A report released by The Ohio State University which found that a former school doctor had sexually abused more than 177 male student-athletes has added pressure on state lawmakers to reform Ohio’s laws against sexual abuse. Since news broke of the late doctor’s widespread abuse, high-profile Republican leaders in Ohio, including Governor DeWine and Attorney General Yost, have voiced support to end the statute of limitations on rape. It’s about time! Ohio currently has one of the nation’s strictest statute of limitations for sex crimes, which requires a survivor or victim to file charges against their abuser within 25 years of the crime. However, DNA evidence can be preserved for many decades with today’s forensic technology, meaning that the “validity of evidence” should no longer force a limit on the amount of time a victim or survivor has to seek justice. Applying a statute of limitations to these crimes also disregards the countless personal reasons that survivors of sexual assault may wait to press charges against their perpetrators. We applaud the Republican leaders who are now calling for eliminating the statute of limitations on rape, but can’t help but wonder: why now? Democratic lawmakers have been pushing bills to end the statute of limitations on rape for years, with very little support from their colleagues across the aisle. Amid that process, the voices and stories of many women who are victims or survivors of sexual abuse have been ignored, criticized, or questioned. Women are often asked why they didn’t choose to share their stories earlier, and the validity of their accusations is often called into question. In contrast, when men wait to share their story (which every survivor is 100% entitled to do), it does not dampen the urgency for action from political leaders. Enough is enough. Both men and women deserve to have their stories believed by the public, regardless of how long they wait to come forward or seek justice. There are currently bills pending in the Ohio Legislature that would achieve the goal of eliminating the statute of limitations on rape in Ohio, while also modernizing another section of the state code for cases of rape. House Bill 279, legislation introduced by Representatives Boggs (D-18) and Galonski (D-35) with bipartisan support, aims to end the statute of limitations on rape and close the marital rape loophole. Senators Nickie J. Antonio (D-23) and Sean O’Brien (D-32) recently introduced a bipartisan companion bill in the Ohio Senate that would accomplish the same ends. Senate Bill 162 currently has two Republican cosponsors. Because of the outdated way that current Ohio law classifies rape and sexual assault differently for married couples, there are still certain circumstances, if there is no proof that there was “force or threat of force,” where there are no legal options to prosecute the crime if a couple is married or living together. Ohio’s “marital exemption” for rape is rooted in victim blaming culture and only reinforces the misguided and out-of-touch belief that married women are the property of their husbands. If Republican leaders are serious about protecting victims and survivors of sexual abuse and rape in Ohio, they should focus their efforts on passing House Bill 279 or Senate Bill 162. It is about time political leaders listen to the stories of all victims and fix our state’s antiquated laws against sexual abuse and rape.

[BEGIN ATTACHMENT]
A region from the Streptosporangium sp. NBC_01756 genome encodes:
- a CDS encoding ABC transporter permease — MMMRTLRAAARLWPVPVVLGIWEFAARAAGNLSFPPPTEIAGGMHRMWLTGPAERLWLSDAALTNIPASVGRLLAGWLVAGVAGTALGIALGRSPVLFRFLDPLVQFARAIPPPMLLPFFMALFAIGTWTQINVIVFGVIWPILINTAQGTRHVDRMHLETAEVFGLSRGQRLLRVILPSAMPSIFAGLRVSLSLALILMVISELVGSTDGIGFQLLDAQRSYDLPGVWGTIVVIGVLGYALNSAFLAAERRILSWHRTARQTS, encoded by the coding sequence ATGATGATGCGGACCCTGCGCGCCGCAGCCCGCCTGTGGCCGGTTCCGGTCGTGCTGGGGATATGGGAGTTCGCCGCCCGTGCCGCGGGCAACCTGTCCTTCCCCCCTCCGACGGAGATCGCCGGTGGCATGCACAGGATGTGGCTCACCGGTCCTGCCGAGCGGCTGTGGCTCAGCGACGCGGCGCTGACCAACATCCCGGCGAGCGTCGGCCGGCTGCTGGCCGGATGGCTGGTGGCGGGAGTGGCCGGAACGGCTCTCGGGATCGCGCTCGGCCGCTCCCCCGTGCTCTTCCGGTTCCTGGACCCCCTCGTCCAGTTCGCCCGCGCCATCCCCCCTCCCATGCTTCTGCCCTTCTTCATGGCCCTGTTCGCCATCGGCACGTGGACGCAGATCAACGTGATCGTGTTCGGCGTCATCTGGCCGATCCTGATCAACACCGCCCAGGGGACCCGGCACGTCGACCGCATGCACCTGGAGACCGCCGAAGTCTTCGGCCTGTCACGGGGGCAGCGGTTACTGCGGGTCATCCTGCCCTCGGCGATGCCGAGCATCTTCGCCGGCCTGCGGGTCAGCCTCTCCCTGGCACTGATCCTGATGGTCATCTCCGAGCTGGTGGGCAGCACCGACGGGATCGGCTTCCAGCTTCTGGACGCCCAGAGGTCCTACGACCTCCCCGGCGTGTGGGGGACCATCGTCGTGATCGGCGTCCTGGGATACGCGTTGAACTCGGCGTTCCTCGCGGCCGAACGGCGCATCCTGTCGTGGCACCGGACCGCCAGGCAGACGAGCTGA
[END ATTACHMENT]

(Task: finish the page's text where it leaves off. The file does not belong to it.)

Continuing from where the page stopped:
On November 6, two candidates for the United States Senate lost based in part on an extreme view that pregnancies from rape were “gifts from God,” not meriting an exception from the types of strict abortion bans they would like to see enacted. On the same day, 56 percent of Ohio voters told exit pollsters that they believed that abortion should be legal in “all or most” cases. Only 39 percent support laws banning abortion. There is clearly a mood among the electorate — nationally and in Ohio — that women should not be forced to carry a pregnancy to term after a rape. Even the minority of Ohioans who oppose legal abortion should support any measure that would prevent an unwanted pregnancy, thus eliminating the need for an abortion. Ohio legislators have an opportunity to make a difference. Four opportunities, actually. [Read more…]